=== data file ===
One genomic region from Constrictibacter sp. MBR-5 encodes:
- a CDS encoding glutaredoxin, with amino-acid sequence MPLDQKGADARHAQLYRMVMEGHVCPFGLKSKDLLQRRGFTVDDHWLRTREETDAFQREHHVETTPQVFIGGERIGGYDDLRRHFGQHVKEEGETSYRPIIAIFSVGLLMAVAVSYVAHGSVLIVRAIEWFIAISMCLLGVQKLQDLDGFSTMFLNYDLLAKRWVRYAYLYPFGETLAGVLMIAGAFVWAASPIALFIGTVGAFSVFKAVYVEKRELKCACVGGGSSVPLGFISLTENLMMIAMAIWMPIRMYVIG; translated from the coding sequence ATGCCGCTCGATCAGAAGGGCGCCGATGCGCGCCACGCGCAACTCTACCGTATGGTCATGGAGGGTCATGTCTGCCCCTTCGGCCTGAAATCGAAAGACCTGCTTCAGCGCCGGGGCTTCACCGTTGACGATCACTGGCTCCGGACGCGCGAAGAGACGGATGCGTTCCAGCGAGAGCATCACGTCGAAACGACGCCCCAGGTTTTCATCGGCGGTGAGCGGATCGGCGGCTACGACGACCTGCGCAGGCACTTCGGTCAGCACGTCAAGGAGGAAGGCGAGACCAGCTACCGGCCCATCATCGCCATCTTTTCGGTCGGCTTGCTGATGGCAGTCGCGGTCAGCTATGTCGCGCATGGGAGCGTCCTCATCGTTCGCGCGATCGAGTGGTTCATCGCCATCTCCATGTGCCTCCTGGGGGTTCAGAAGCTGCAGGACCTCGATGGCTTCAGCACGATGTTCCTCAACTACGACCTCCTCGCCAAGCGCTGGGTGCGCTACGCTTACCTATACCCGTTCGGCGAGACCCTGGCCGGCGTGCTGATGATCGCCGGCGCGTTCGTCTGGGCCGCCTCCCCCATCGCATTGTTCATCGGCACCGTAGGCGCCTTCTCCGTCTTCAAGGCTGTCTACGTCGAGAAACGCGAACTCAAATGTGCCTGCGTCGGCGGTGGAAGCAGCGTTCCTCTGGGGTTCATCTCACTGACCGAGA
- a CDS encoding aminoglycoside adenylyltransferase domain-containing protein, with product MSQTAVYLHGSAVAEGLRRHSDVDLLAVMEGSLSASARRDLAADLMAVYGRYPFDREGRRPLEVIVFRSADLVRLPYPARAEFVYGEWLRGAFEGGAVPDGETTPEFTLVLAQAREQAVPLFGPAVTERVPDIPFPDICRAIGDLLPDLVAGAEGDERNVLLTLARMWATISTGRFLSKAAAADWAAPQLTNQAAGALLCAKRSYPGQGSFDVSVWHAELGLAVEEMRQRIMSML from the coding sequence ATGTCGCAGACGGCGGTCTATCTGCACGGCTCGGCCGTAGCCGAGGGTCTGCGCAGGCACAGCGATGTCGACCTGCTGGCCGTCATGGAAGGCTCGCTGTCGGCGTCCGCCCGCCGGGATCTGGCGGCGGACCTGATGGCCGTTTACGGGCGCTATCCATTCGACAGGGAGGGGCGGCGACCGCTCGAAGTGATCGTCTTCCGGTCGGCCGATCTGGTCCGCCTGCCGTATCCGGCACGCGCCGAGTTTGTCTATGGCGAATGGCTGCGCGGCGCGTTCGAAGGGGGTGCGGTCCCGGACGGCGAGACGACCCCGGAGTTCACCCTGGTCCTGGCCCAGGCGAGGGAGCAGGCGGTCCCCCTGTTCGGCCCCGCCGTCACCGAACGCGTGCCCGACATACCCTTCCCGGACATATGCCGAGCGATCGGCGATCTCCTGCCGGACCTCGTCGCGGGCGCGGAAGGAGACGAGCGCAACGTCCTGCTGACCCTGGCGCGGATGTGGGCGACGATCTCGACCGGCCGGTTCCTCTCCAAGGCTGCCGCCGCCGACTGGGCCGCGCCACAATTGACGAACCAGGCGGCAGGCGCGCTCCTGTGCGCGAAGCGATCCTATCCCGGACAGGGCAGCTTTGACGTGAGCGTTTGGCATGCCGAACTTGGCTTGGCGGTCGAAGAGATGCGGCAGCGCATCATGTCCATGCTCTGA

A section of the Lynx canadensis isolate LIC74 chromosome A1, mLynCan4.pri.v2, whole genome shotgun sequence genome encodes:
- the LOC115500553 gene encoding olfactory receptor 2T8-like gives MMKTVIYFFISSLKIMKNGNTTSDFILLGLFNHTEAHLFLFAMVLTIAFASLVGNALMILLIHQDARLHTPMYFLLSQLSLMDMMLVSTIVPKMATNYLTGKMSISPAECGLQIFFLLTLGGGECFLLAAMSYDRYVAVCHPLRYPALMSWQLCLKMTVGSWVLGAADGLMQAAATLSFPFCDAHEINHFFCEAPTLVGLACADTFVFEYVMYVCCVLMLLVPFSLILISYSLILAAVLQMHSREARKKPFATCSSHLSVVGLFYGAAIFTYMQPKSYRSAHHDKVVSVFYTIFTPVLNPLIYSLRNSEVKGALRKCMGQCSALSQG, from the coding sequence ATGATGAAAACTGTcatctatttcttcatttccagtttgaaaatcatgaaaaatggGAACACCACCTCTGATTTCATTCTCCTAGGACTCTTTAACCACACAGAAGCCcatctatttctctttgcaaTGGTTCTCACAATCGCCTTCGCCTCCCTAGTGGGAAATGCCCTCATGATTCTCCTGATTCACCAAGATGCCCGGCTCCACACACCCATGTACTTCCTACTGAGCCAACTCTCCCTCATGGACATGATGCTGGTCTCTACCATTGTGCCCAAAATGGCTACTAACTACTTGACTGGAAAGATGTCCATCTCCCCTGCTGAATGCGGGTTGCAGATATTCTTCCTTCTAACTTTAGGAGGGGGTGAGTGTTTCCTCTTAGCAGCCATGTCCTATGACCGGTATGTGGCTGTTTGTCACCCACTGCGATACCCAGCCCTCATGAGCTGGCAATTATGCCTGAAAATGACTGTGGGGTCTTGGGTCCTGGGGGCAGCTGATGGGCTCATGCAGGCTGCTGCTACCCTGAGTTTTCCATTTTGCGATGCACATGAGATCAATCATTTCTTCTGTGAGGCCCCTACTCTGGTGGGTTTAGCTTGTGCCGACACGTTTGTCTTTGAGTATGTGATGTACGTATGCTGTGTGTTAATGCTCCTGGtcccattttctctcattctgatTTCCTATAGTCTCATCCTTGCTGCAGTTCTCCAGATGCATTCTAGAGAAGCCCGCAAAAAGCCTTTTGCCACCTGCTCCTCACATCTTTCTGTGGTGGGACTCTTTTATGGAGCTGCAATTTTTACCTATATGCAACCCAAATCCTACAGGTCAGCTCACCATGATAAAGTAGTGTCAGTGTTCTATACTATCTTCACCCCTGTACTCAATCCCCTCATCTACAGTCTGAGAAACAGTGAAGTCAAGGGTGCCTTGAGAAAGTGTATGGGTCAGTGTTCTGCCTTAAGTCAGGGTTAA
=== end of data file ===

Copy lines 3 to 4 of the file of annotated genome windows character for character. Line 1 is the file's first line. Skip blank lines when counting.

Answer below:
- a CDS encoding aminoglycoside adenylyltransferase domain-containing protein, with product MSQTAVYLHGSAVAEGLRRHSDVDLLAVMEGSLSASARRDLAADLMAVYGRYPFDREGRRPLEVIVFRSADLVRLPYPARAEFVYGEWLRGAFEGGAVPDGETTPEFTLVLAQAREQAVPLFGPAVTERVPDIPFPDICRAIGDLLPDLVAGAEGDERNVLLTLARMWATISTGRFLSKAAAADWAAPQLTNQAAGALLCAKRSYPGQGSFDVSVWHAELGLAVEEMRQRIMSML from the coding sequence ATGTCGCAGACGGCGGTCTATCTGCACGGCTCGGCCGTAGCCGAGGGTCTGCGCAGGCACAGCGATGTCGACCTGCTGGCCGTCATGGAAGGCTCGCTGTCGGCGTCCGCCCGCCGGGATCTGGCGGCGGACCTGATGGCCGTTTACGGGCGCTATCCATTCGACAGGGAGGGGCGGCGACCGCTCGAAGTGATCGTCTTCCGGTCGGCCGATCTGGTCCGCCTGCCGTATCCGGCACGCGCCGAGTTTGTCTATGGCGAATGGCTGCGCGGCGCGTTCGAAGGGGGTGCGGTCCCGGACGGCGAGACGACCCCGGAGTTCACCCTGGTCCTGGCCCAGGCGAGGGAGCAGGCGGTCCCCCTGTTCGGCCCCGCCGTCACCGAACGCGTGCCCGACATACCCTTCCCGGACATATGCCGAGCGATCGGCGATCTCCTGCCGGACCTCGTCGCGGGCGCGGAAGGAGACGAGCGCAACGTCCTGCTGACCCTGGCGCGGATGTGGGCGACGATCTCGACCGGCCGGTTCCTCTCCAAGGCTGCCGCCGCCGACTGGGCCGCGCCACAATTGACGAACCAGGCGGCAGGCGCGCTCCTGTGCGCGAAGCGATCCTATCCCGGACAGGGCAGCTTTGACGTGAGCGTTTGGCATGCCGAACTTGGCTTGGCGGTCGAAGAGATGCGGCAGCGCATCATGTCCATGCTCTGA

A section of the Lynx canadensis isolate LIC74 chromosome A1, mLynCan4.pri.v2, whole genome shotgun sequence genome encodes: